The impact of care recipient falls on caregivers
MetadataShow full item record
Objective. This study sought to explore the impact of care recipient falls on caregivers. Methods. Ninety-six community-dwelling caregiver-care recipient dyads participated in a 12-month prospective study. Falls and other accidents and service use were recorded. Dyads were assessed at baseline and after each fall. Assessment included the Zarit Burden Interview and a post-accident survey developed for the present study. Focus groups were then conducted to further explore the impact of falls on caregivers. Results. Fifty-four care recipients (56%) experienced falls within the 12 months of the study. There was a significant increase in caregiver burden after the first fall (Zarit Burden Interview score increased from 24.2 ± 14.2 to 27.6 ± 14.5, P < 0.01). Twenty-four percent of caregivers reported that they had altered their usual routine after the fall, mainly not wanting to leave the care recipient alone. However, there was no increase in the number of services used. Focus group discussions highlighted the need for constant vigilance of the care recipient, a lack of knowledge about support services and concerns related to utilising respite care. Conclusion. Falls among care recipients have a significant impact on carers, including an increased fear of falling, prompting the need for even closer vigilance.
Showing items related by title, author, creator and subject.
"The Right Way at the Right Time": Insights on the Uptake of Falls Prevention Strategies from People with Dementia and Their Caregivers.Meyer, C.; Dow, B.; Hill, Keith; Tinney, J.; Hill, S. (2016)Strong evidence exists for effective falls prevention strategies for community-dwelling older people. Understanding the translation of these strategies into practice for people with dementia has had limited research focus. ...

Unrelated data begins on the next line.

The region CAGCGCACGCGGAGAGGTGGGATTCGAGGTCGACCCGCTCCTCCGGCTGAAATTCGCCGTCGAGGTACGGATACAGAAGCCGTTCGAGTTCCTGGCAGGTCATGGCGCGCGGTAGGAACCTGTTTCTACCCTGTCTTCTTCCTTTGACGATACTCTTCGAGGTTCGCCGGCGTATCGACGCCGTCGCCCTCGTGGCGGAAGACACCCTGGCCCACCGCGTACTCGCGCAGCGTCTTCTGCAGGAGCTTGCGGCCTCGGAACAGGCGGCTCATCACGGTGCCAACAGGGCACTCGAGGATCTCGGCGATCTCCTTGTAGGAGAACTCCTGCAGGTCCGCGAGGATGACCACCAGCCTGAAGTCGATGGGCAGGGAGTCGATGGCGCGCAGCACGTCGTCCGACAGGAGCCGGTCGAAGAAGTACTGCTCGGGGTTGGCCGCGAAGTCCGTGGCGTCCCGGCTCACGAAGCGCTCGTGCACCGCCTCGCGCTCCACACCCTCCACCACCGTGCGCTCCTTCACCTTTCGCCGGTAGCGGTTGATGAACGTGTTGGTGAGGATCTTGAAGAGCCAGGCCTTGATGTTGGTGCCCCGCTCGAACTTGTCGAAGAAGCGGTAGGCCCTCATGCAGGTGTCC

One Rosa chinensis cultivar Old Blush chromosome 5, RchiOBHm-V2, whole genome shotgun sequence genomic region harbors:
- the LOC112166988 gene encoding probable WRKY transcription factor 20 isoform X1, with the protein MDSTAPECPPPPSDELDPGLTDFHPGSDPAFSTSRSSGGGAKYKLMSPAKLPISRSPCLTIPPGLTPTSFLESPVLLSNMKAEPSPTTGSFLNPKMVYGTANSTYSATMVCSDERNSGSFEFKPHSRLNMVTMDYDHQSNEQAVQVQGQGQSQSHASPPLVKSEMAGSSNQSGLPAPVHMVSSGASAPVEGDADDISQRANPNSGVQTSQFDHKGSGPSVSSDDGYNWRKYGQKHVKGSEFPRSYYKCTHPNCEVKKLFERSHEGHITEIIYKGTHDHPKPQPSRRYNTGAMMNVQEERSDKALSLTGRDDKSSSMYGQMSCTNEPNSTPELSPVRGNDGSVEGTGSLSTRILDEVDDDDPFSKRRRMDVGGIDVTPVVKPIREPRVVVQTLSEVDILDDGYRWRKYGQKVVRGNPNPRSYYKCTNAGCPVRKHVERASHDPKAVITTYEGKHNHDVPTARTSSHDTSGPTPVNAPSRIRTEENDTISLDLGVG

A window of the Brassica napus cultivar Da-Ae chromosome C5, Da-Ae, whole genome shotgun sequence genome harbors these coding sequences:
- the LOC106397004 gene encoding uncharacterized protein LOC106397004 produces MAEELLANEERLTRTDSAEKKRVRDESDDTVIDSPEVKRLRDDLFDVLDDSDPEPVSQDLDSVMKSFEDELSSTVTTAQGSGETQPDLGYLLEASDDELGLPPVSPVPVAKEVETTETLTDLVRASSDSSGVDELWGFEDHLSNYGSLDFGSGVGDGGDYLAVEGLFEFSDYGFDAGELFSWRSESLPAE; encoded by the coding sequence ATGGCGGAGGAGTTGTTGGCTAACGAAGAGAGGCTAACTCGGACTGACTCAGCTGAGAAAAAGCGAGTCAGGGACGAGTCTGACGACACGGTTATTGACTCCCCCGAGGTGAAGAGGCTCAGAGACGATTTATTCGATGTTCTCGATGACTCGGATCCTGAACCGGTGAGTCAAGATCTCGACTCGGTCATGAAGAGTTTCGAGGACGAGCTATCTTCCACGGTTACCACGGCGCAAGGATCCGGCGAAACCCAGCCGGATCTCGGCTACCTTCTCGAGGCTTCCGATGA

The effect of unpaid caregiving intensity on labour force participation: results from a multinomial endogenous treatment modelNguyen, Ha; Connelly, L. (2014)It is well acknowledged that the intensity of caregiving affects the labour force participation of caregivers. The literature so far has not, however, been able to control effectively for the endogeneity of caregiving ...
Effectiveness of psychosocial interventions in reducing grief experienced by family carers of people with dementia: a systematic review.Wilson, S.; Toye, Christine; Aoun, S.; Slatyer, S.; Moyle, W.; Beattie, E. (2017)Background: Family carers of people living and dying with dementia experience grief. The prevalence, predictors and associated factors of grief in this population have been identified, and psychosocial interventions to ...